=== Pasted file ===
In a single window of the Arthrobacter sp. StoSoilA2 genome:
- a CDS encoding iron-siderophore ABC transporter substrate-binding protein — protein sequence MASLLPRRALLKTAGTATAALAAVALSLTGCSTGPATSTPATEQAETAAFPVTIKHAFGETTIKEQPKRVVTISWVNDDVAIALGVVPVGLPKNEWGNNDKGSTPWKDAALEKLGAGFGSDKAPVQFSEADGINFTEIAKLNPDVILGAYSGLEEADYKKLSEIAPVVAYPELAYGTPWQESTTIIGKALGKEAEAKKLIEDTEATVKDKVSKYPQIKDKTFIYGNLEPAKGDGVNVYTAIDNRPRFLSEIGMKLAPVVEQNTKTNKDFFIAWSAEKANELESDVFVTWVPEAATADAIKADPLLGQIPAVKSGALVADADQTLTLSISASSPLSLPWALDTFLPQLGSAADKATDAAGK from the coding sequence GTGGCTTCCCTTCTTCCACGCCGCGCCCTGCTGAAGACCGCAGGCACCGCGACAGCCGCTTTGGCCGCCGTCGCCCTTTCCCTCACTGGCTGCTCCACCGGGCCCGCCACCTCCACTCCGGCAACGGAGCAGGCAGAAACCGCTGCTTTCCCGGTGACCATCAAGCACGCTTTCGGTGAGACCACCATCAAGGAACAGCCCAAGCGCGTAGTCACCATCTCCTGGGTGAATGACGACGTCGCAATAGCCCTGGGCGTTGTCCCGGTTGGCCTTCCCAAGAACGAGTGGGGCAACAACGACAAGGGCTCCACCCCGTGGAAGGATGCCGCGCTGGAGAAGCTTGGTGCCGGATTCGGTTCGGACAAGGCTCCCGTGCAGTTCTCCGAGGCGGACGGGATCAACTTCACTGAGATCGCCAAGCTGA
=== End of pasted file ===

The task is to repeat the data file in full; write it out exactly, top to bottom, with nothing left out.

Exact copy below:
In a single window of the Arthrobacter sp. StoSoilA2 genome:
- a CDS encoding iron-siderophore ABC transporter substrate-binding protein — protein sequence MASLLPRRALLKTAGTATAALAAVALSLTGCSTGPATSTPATEQAETAAFPVTIKHAFGETTIKEQPKRVVTISWVNDDVAIALGVVPVGLPKNEWGNNDKGSTPWKDAALEKLGAGFGSDKAPVQFSEADGINFTEIAKLNPDVILGAYSGLEEADYKKLSEIAPVVAYPELAYGTPWQESTTIIGKALGKEAEAKKLIEDTEATVKDKVSKYPQIKDKTFIYGNLEPAKGDGVNVYTAIDNRPRFLSEIGMKLAPVVEQNTKTNKDFFIAWSAEKANELESDVFVTWVPEAATADAIKADPLLGQIPAVKSGALVADADQTLTLSISASSPLSLPWALDTFLPQLGSAADKATDAAGK from the coding sequence GTGGCTTCCCTTCTTCCACGCCGCGCCCTGCTGAAGACCGCAGGCACCGCGACAGCCGCTTTGGCCGCCGTCGCCCTTTCCCTCACTGGCTGCTCCACCGGGCCCGCCACCTCCACTCCGGCAACGGAGCAGGCAGAAACCGCTGCTTTCCCGGTGACCATCAAGCACGCTTTCGGTGAGACCACCATCAAGGAACAGCCCAAGCGCGTAGTCACCATCTCCTGGGTGAATGACGACGTCGCAATAGCCCTGGGCGTTGTCCCGGTTGGCCTTCCCAAGAACGAGTGGGGCAACAACGACAAGGGCTCCACCCCGTGGAAGGATGCCGCGCTGGAGAAGCTTGGTGCCGGATTCGGTTCGGACAAGGCTCCCGTGCAGTTCTCCGAGGCGGACGGGATCAACTTCACTGAGATCGCCAAGCTGA